Tuesday, September 11, 2012

A Little Rant About Yard Sales

You know when a household prices their stuff and sets it in their garage/yard/porch to sell?  I've decided that it's not worth my time to browse their stuff.

playing sushi restaurant - the Fisher Price house is the cash register

Because here's the thing:  their style might not be my style, so even if they have a mirror for sale and I'm in the market for a mirror, chances are that it's not the mirror I had in mind, but I will buy it anyway because they are watching me

There's no way to window-shop discreetly at a yard sale.  When you pull the car over or step onto the porch, you've declared your intent.  To leave without buying anything feels insulting - I can do it, yes, but I feel bad in a way I don't feel in a thrift store where the people who donated the stuff are not sitting there pretending not to watch me.

I've also tried to throw my own sale and make a lot of money which I've heard can be done.  Well.  It didn't work for me, and it was annoying to donate all that junk that I had carefully priced to the thrift store where I should have put it in the first place.  And that's why there is usually a small bag of thrift store donations in my car trunk - I'm not saving them for no yard sale, no how.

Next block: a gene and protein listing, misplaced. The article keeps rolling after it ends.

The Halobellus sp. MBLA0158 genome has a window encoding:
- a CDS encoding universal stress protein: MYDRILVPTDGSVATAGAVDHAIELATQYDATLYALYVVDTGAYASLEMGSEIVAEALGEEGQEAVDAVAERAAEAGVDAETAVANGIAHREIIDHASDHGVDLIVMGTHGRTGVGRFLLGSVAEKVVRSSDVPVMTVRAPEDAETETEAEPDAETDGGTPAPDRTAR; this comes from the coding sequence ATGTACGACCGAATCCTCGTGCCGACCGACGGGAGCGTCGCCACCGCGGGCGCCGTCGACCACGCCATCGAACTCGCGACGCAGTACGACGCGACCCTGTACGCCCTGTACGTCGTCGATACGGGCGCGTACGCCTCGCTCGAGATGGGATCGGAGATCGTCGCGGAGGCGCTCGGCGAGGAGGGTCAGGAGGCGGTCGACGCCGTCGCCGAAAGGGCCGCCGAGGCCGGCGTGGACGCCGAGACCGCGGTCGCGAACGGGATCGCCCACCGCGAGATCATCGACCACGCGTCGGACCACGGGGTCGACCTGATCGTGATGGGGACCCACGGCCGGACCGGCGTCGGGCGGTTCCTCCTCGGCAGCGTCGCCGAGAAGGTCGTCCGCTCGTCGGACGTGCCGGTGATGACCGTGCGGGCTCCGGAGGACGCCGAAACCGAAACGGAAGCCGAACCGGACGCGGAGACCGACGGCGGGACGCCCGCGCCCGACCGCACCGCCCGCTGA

This, then, is the story of how I bought 4 cloth napkins I didn't need for a buck at a yard sale down the street on my way home from market on Saturday. 


  1. I agree that yardsales are so much work! I've had 2 in the last 10 years, did not make much money but got rid of lots of stuff.

    I have been to lots of yard sales and don't feel bad in the least if I don't buy something. I just say "thanks for letting me look" and leave.

    Even so, I went to very few sales this summer. I have been doing more decluttering and just like having empty spaces.

  2. Agreed! I also hate-hate-hate negotiating for lower prices. I'd rather pay whatever they have marked.

    And for me, another dealbreaker is unpriced items. I don't want to have to ask about every little thing.

    I like thrift stores better, too—for donating and for buying.

  3. A fine story. Excellent logic.

    (A sushi yard sale, you mean?)

    (And what you did need was the buck, right?)

  4. Shirley, the pictures of the kids are only slightly related to the yard sale rant.

    And thanks for the tip about my out-of-place phrase - I fixed it.

  5. This is funny.

    I guess I'm not as thoughtful/sensitive as you because I have no trouble whipping my car to a screeching halt, stomping across someone's yard, rifling through their junk, and then burning rubber on my way out.